Having been fortunate to work in a Nature Reserve [NR] and watershed [containing Fynbos and Afromontane forest] for many years, I took numerous photographs of the approx. 80 redwoods [Sequoia sempervirens] that were planted here in the early 1900’s. Yes, redwoods were planted at a handful of places in South Africa. You should come and see them, and I will be honoured to be your guide. The tallest one is now close to 60 metres in height. I realize this is small in comparison, but it attracts many visitors to the Grootvadersbosch NR, and it also motivated me to go and see the redwoods [S.giganteum] at Mariposa Grove in Yosemite for myself. Currently I live only 23 km from these “imported” and wonderful trees. Thanks again Candice for touching on a subject close to our hearts.
    kind regards
    Pierre van den Berg [South Africa]

  13. Greg Wolley August 31, 2015 at 11:45 am - Reply

    If feeling at peace among trees makes us hippies, there are still several billion hippies among us!

  14. Barbara Burkholder August 31, 2015 at 9:54 am - Reply

    Thank you for sharing these beautiful pics. I lived in California for 11 years and will always remember the beautiful trees in Northern California. Truly breathtaking to walk along and view. Thanks for sharing. I too am a boomer tree hugger!

  15. Paul E. Stacey August 31, 2015 at 7:43 am - Reply

    Magnificent! I hope to see them someday, though some troubling climate change/drought effects have been suggested:
    https://www.savetheredwoods.org/blog/wonders/when-giant-sequoia-and-drought-dont-mix/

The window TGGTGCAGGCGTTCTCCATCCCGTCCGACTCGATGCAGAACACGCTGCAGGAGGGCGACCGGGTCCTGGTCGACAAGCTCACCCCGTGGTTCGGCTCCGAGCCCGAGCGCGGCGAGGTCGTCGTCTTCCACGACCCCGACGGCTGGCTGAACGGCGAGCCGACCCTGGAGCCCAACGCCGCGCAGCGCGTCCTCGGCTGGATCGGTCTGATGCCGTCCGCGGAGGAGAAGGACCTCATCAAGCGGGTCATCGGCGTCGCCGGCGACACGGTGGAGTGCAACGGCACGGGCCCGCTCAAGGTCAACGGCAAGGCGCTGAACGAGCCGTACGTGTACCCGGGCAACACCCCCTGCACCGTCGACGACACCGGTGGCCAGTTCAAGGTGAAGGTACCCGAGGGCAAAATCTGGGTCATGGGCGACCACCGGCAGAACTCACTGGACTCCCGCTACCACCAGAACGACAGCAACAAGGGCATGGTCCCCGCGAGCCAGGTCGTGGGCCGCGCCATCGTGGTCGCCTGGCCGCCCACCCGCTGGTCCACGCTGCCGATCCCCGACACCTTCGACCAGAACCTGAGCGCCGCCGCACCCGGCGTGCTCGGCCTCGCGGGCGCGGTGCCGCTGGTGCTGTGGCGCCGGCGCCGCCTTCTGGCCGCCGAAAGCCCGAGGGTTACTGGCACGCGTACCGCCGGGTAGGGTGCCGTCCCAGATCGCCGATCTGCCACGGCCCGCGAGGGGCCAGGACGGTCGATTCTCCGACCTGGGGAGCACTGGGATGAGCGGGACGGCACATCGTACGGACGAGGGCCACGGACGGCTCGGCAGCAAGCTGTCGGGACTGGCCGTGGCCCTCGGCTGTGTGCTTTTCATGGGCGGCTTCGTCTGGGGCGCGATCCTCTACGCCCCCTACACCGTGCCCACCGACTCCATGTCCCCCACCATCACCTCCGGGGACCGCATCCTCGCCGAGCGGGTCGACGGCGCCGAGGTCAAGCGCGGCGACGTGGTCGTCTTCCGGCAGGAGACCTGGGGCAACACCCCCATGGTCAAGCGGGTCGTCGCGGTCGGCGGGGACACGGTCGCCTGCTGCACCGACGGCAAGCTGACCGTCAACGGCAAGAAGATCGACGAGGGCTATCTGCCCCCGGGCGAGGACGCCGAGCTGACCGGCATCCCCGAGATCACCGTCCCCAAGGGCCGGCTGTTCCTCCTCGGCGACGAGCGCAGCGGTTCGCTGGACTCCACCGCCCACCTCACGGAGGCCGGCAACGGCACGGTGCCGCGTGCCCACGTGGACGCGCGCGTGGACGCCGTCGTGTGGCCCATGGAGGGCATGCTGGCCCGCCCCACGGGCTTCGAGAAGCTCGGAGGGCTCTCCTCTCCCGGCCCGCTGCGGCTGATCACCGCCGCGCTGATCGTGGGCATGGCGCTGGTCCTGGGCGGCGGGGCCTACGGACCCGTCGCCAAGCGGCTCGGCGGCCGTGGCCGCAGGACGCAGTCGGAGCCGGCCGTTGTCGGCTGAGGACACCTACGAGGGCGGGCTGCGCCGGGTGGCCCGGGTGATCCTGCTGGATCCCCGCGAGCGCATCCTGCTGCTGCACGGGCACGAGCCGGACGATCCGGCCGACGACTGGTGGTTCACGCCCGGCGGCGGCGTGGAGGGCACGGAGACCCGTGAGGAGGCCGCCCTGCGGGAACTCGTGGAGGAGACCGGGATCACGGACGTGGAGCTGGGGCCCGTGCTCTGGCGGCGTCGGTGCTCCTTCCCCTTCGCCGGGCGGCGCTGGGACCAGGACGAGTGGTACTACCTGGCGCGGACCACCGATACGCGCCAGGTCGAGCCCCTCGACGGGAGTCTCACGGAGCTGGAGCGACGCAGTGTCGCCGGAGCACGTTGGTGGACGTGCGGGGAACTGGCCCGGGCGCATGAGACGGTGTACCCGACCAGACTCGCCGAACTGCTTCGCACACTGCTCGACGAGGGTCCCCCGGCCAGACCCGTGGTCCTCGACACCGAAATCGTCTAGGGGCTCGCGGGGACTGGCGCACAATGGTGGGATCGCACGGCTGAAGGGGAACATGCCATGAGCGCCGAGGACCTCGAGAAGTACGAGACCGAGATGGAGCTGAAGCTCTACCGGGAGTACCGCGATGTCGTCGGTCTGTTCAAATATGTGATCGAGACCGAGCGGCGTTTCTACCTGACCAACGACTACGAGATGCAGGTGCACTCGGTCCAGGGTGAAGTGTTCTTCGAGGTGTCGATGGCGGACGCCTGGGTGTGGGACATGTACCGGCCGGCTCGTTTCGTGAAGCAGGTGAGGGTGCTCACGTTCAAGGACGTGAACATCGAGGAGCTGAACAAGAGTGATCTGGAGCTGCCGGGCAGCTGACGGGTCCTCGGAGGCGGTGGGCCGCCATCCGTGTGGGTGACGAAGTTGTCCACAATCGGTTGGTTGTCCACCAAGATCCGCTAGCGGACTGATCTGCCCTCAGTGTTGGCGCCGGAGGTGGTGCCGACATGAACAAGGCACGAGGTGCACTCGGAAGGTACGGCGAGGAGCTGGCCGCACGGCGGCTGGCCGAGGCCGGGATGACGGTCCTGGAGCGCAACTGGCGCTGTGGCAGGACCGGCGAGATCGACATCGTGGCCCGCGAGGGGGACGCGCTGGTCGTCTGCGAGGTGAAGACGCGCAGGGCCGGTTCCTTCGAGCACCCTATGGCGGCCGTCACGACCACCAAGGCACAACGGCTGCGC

and a couple of years back: http://e360.yale.edu/feature/giant_sequoias_face_looming_threat_from_shifting_climate/2631/

  16. David Le Maitre August 31, 2015 at 7:40 am - Reply

    I always find large trees impressive, whether they be the native Yellow wood trees in South Africa,,Eucalyptus regnans in Australia and many others. They remind me among others of how ephemeral we are.

  17. Thomas Sawyer August 30, 2015 at 10:59 am - Reply

    “We need the tonic of wildness…We can never have enough of nature.” – Walden

  18. Joseph DiModica II August 30, 2015 at 10:56 am - Reply

    Great trees! Love the Sequoia National Park too.

  19. Matt Holmes August 30, 2015 at 10:55 am - Reply

    Love Muir Woods, but don’t stop there. Those are about a 3rd as old and mostly half as tall as the ancient ones up north. Prairie Creek is the place to find them.

  20. M Ananth Baliga August 29, 2015 at 7:39 am - Reply

    I liked the para, “The colossal, old-growth, coastal trees in Redwood National Park, which was established in 1968 specifically to protect the redwoods, may take up to 400 years to mature. They can live to be 2,000 years old and grow to heights of more than 300 feet. Descendants of the giant evergreens that grew when dinosaurs roamed the Earth, these trees developed to thrive in moist, temperate regions. They now survive only in northern California and in Oregon.”
    The photographs are stunning.

  21. Larry Suiter August 28, 2015 at 10:43 am - Reply

    Having NEVER seen these beautiful magnificent works of nature,i am always amazed at their stature! I Iive inTennessee and love the history and photos! Thank You for your efforts!

  22. Ramakrishna Venkatasamy August 28, 2015 at 9:59 am - Reply

    Quite impressive Candice, once again depicting the power of nature and the beauty of natural settings.

    However, there is always the fear that the mining and extractive industries may find trees are of lesser importance than profit.

  23. Connie Werner Synclair August 28, 2015 at 9:12 am - Reply

    Time for a trek through Muir Woods.

  24. Anne Harrison August 28, 2015 at 9:11 am - Reply

    Yet another place for my bucket list. Beautiful photos.

  25. Thomas Sawyer August 28, 2015 at 9:09 am - Reply

    Simply incredible!

  26. Dan Tubbs August 27, 2015 at 3:50 pm - Reply

    I love the Redwood forest. We are fortunate to live only a few miles from the great trees. The forest and the coastline make this area a great place for photographers. Your photographs are beautifully done. They show what a treasure the Redwoods are and why we need to protect them.